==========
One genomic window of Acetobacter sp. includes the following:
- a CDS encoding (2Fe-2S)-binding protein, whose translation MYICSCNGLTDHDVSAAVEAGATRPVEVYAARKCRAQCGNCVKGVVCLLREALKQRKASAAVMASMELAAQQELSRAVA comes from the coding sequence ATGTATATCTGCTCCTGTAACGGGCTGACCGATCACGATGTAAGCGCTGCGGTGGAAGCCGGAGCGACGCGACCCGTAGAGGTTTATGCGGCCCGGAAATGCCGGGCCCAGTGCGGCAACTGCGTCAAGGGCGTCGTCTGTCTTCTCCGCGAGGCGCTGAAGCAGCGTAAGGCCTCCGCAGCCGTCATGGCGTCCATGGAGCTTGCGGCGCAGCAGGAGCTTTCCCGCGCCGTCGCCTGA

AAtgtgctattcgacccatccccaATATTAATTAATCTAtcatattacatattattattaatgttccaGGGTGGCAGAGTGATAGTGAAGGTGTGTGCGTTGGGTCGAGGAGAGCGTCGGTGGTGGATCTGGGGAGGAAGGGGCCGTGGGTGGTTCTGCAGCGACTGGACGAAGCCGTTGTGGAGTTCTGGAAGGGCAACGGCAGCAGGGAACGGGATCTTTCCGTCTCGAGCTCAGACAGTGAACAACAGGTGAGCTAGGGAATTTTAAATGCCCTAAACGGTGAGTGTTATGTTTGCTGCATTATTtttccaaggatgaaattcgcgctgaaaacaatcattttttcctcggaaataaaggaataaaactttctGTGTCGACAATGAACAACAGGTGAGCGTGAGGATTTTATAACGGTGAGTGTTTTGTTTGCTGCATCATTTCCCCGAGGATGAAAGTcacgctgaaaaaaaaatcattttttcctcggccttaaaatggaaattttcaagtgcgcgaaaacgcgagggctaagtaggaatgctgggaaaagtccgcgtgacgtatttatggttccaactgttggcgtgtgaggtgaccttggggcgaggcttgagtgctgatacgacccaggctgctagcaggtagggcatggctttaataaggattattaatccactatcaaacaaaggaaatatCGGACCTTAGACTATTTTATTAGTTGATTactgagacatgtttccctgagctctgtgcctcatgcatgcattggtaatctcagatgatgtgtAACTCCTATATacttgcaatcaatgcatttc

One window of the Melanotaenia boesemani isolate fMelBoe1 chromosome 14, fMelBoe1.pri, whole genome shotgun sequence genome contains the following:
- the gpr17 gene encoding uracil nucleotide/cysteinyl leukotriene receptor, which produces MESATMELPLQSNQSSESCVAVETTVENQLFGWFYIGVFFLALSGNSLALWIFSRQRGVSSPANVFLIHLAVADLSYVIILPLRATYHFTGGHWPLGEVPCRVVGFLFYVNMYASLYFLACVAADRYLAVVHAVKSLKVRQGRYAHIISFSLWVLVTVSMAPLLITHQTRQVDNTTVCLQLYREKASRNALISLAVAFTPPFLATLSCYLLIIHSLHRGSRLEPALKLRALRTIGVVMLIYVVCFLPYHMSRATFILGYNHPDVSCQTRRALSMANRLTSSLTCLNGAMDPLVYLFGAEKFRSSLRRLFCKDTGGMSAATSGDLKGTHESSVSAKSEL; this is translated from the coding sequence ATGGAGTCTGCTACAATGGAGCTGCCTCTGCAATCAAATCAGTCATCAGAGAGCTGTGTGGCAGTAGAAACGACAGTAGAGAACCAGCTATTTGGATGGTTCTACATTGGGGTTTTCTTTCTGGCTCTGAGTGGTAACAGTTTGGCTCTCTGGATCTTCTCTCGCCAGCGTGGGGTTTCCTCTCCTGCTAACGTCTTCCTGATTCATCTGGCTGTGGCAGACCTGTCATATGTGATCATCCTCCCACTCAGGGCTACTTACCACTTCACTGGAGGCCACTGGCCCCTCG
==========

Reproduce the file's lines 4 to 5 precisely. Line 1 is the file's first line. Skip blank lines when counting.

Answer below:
One window of the Melanotaenia boesemani isolate fMelBoe1 chromosome 14, fMelBoe1.pri, whole genome shotgun sequence genome contains the following:
- the gpr17 gene encoding uracil nucleotide/cysteinyl leukotriene receptor, which produces MESATMELPLQSNQSSESCVAVETTVENQLFGWFYIGVFFLALSGNSLALWIFSRQRGVSSPANVFLIHLAVADLSYVIILPLRATYHFTGGHWPLGEVPCRVVGFLFYVNMYASLYFLACVAADRYLAVVHAVKSLKVRQGRYAHIISFSLWVLVTVSMAPLLITHQTRQVDNTTVCLQLYREKASRNALISLAVAFTPPFLATLSCYLLIIHSLHRGSRLEPALKLRALRTIGVVMLIYVVCFLPYHMSRATFILGYNHPDVSCQTRRALSMANRLTSSLTCLNGAMDPLVYLFGAEKFRSSLRRLFCKDTGGMSAATSGDLKGTHESSVSAKSEL; this is translated from the coding sequence ATGGAGTCTGCTACAATGGAGCTGCCTCTGCAATCAAATCAGTCATCAGAGAGCTGTGTGGCAGTAGAAACGACAGTAGAGAACCAGCTATTTGGATGGTTCTACATTGGGGTTTTCTTTCTGGCTCTGAGTGGTAACAGTTTGGCTCTCTGGATCTTCTCTCGCCAGCGTGGGGTTTCCTCTCCTGCTAACGTCTTCCTGATTCATCTGGCTGTGGCAGACCTGTCATATGTGATCATCCTCCCACTCAGGGCTACTTACCACTTCACTGGAGGCCACTGGCCCCTCG